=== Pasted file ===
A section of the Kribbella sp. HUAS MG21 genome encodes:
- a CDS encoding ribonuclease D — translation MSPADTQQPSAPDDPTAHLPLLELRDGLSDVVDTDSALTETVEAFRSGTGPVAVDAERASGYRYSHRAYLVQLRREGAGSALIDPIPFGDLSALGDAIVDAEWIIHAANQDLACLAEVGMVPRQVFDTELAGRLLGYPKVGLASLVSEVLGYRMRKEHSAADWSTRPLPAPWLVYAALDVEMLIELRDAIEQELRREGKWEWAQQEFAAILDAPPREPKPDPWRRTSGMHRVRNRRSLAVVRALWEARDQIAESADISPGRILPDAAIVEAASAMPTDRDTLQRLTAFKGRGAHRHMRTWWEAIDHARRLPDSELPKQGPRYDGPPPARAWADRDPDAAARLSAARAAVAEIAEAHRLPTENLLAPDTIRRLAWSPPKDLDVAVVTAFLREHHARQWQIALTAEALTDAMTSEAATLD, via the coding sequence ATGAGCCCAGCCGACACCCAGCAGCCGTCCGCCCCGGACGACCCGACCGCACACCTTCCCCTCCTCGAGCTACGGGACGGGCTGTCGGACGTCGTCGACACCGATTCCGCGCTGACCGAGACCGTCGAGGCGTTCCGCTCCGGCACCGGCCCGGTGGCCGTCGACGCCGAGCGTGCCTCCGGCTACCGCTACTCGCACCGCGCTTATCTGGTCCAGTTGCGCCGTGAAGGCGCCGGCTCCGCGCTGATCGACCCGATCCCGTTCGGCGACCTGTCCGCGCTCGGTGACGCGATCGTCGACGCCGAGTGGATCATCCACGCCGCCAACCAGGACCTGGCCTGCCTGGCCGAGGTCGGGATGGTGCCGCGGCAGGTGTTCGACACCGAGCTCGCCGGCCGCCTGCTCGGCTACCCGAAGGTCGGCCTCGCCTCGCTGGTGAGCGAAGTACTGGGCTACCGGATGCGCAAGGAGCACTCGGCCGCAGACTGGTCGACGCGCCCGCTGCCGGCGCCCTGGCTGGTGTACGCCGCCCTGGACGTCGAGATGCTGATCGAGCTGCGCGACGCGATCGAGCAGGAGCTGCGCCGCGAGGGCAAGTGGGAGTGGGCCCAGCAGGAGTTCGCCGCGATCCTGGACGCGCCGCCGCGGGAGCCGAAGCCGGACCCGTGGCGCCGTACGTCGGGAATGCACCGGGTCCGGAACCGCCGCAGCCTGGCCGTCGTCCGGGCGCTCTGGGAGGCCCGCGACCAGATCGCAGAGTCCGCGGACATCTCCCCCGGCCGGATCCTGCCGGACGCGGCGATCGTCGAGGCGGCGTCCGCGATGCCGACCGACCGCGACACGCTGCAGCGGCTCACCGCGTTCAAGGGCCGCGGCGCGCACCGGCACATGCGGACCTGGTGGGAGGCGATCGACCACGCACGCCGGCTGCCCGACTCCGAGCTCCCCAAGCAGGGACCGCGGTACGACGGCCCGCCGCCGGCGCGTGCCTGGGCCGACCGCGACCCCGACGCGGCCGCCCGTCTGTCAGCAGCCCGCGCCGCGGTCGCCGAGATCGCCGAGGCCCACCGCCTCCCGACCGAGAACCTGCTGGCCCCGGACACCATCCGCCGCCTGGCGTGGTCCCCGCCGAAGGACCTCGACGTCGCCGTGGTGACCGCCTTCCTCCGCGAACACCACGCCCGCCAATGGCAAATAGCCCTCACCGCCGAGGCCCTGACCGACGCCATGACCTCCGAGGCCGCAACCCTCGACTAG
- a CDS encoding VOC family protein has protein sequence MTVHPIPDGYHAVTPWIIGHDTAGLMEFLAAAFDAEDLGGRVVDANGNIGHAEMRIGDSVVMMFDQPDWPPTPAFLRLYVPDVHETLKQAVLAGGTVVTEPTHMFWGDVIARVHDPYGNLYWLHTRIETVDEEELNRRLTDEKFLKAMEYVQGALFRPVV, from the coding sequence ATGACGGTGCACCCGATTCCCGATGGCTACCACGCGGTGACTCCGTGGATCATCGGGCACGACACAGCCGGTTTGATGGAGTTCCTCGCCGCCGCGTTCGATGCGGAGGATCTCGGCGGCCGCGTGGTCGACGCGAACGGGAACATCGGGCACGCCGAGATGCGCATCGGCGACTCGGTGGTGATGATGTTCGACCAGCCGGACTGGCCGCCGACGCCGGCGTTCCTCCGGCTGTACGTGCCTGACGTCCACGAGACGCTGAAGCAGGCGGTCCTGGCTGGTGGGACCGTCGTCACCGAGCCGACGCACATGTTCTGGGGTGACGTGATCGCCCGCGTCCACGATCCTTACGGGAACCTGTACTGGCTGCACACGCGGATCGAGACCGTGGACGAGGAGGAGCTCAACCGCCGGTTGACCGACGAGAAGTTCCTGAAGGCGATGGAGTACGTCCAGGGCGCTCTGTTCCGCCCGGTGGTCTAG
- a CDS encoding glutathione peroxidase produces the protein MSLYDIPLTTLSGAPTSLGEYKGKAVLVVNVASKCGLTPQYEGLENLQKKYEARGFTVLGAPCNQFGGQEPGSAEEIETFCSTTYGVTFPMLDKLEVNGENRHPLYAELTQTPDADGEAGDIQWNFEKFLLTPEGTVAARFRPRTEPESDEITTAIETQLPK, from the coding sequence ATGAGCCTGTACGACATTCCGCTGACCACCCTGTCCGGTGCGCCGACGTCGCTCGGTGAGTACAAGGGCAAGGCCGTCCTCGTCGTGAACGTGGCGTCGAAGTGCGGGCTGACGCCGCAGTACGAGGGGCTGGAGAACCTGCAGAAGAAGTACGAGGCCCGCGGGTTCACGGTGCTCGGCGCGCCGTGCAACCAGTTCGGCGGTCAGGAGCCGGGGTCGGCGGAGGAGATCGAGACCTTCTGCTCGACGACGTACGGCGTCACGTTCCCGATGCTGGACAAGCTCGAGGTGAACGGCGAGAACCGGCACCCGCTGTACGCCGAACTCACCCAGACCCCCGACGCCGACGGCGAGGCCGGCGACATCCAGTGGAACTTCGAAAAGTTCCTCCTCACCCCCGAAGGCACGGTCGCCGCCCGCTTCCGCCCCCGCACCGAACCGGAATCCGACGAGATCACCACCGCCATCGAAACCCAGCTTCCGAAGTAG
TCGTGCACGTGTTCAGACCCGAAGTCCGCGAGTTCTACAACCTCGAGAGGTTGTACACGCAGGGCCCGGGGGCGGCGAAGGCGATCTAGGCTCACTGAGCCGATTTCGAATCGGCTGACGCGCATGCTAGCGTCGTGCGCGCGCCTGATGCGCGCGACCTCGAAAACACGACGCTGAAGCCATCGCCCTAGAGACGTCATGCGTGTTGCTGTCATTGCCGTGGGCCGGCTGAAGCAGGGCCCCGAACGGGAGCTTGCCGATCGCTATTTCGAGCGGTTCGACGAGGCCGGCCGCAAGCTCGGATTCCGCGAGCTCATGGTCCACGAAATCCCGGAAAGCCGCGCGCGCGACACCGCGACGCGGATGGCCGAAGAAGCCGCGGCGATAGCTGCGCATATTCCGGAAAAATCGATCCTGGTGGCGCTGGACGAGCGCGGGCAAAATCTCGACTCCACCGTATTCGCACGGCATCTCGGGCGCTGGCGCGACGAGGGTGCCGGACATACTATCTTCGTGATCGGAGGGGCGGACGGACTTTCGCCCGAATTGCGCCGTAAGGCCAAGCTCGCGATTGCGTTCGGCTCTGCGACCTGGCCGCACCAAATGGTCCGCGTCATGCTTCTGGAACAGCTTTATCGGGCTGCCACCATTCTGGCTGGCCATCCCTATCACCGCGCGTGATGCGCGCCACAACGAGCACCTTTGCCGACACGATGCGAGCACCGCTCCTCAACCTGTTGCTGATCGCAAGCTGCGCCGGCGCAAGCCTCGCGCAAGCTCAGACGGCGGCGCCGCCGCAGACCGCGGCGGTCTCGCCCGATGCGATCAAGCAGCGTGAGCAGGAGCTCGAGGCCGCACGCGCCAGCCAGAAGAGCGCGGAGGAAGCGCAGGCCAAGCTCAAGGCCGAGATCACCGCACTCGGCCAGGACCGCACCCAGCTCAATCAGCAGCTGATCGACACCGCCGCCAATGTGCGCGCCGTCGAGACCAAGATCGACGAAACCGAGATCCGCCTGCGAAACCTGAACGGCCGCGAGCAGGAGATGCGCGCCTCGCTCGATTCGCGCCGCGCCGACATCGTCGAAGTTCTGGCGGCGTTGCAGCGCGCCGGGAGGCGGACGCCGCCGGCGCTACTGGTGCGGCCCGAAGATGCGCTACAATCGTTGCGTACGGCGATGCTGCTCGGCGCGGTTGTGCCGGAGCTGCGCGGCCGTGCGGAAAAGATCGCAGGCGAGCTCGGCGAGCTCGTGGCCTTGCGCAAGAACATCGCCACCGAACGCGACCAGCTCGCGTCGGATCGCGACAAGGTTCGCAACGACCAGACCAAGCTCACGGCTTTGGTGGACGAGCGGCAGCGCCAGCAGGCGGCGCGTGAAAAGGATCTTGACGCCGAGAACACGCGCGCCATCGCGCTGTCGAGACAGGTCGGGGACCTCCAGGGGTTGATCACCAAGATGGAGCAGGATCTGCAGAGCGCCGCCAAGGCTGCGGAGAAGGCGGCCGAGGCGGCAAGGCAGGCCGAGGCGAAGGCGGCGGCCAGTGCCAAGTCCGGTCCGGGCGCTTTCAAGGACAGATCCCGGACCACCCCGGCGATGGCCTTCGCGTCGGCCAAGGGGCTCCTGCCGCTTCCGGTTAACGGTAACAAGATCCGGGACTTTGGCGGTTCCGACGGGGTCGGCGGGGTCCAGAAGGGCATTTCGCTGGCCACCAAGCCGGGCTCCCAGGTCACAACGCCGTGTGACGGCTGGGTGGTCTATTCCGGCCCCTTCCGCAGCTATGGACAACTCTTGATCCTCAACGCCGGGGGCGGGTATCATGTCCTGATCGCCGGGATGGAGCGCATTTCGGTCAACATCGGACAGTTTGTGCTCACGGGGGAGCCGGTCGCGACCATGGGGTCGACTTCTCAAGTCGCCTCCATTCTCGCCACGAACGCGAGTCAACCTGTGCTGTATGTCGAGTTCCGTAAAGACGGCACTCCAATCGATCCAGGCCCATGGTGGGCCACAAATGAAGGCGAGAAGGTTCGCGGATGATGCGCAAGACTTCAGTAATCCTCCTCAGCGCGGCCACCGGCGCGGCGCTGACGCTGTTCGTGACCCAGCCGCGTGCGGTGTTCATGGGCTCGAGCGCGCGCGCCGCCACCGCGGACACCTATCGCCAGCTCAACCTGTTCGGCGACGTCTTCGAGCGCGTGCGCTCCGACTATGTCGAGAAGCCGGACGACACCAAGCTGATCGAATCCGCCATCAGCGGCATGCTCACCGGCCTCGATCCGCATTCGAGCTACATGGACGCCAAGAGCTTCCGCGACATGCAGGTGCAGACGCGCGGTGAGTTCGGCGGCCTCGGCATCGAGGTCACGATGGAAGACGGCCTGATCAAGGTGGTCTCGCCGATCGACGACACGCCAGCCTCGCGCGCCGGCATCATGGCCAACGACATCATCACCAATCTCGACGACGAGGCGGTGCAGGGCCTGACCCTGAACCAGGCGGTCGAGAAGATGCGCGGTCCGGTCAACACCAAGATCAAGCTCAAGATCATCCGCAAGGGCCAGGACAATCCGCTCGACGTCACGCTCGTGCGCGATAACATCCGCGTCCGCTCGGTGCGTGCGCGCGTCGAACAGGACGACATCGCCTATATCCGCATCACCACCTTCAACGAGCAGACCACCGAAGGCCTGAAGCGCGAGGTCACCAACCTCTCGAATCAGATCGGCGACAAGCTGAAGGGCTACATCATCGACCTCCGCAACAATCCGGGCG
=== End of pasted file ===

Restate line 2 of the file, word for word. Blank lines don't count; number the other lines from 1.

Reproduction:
- a CDS encoding ribonuclease D — translation MSPADTQQPSAPDDPTAHLPLLELRDGLSDVVDTDSALTETVEAFRSGTGPVAVDAERASGYRYSHRAYLVQLRREGAGSALIDPIPFGDLSALGDAIVDAEWIIHAANQDLACLAEVGMVPRQVFDTELAGRLLGYPKVGLASLVSEVLGYRMRKEHSAADWSTRPLPAPWLVYAALDVEMLIELRDAIEQELRREGKWEWAQQEFAAILDAPPREPKPDPWRRTSGMHRVRNRRSLAVVRALWEARDQIAESADISPGRILPDAAIVEAASAMPTDRDTLQRLTAFKGRGAHRHMRTWWEAIDHARRLPDSELPKQGPRYDGPPPARAWADRDPDAAARLSAARAAVAEIAEAHRLPTENLLAPDTIRRLAWSPPKDLDVAVVTAFLREHHARQWQIALTAEALTDAMTSEAATLD, via the coding sequence ATGAGCCCAGCCGACACCCAGCAGCCGTCCGCCCCGGACGACCCGACCGCACACCTTCCCCTCCTCGAGCTACGGGACGGGCTGTCGGACGTCGTCGACACCGATTCCGCGCTGACCGAGACCGTCGAGGCGTTCCGCTCCGGCACCGGCCCGGTGGCCGTCGACGCCGAGCGTGCCTCCGGCTACCGCTACTCGCACCGCGCTTATCTGGTCCAGTTGCGCCGTGAAGGCGCCGGCTCCGCGCTGATCGACCCGATCCCGTTCGGCGACCTGTCCGCGCTCGGTGACGCGATCGTCGACGCCGAGTGGATCATCCACGCCGCCAACCAGGACCTGGCCTGCCTGGCCGAGGTCGGGATGGTGCCGCGGCAGGTGTTCGACACCGAGCTCGCCGGCCGCCTGCTCGGCTACCCGAAGGTCGGCCTCGCCTCGCTGGTGAGCGAAGTACTGGGCTACCGGATGCGCAAGGAGCACTCGGCCGCAGACTGGTCGACGCGCCCGCTGCCGGCGCCCTGGCTGGTGTACGCCGCCCTGGACGTCGAGATGCTGATCGAGCTGCGCGACGCGATCGAGCAGGAGCTGCGCCGCGAGGGCAAGTGGGAGTGGGCCCAGCAGGAGTTCGCCGCGATCCTGGACGCGCCGCCGCGGGAGCCGAAGCCGGACCCGTGGCGCCGTACGTCGGGAATGCACCGGGTCCGGAACCGCCGCAGCCTGGCCGTCGTCCGGGCGCTCTGGGAGGCCCGCGACCAGATCGCAGAGTCCGCGGACATCTCCCCCGGCCGGATCCTGCCGGACGCGGCGATCGTCGAGGCGGCGTCCGCGATGCCGACCGACCGCGACACGCTGCAGCGGCTCACCGCGTTCAAGGGCCGCGGCGCGCACCGGCACATGCGGACCTGGTGGGAGGCGATCGACCACGCACGCCGGCTGCCCGACTCCGAGCTCCCCAAGCAGGGACCGCGGTACGACGGCCCGCCGCCGGCGCGTGCCTGGGCCGACCGCGACCCCGACGCGGCCGCCCGTCTGTCAGCAGCCCGCGCCGCGGTCGCCGAGATCGCCGAGGCCCACCGCCTCCCGACCGAGAACCTGCTGGCCCCGGACACCATCCGCCGCCTGGCGTGGTCCCCGCCGAAGGACCTCGACGTCGCCGTGGTGACCGCCTTCCTCCGCGAACACCACGCCCGCCAATGGCAAATAGCCCTCACCGCCGAGGCCCTGACCGACGCCATGACCTCCGAGGCCGCAACCCTCGACTAG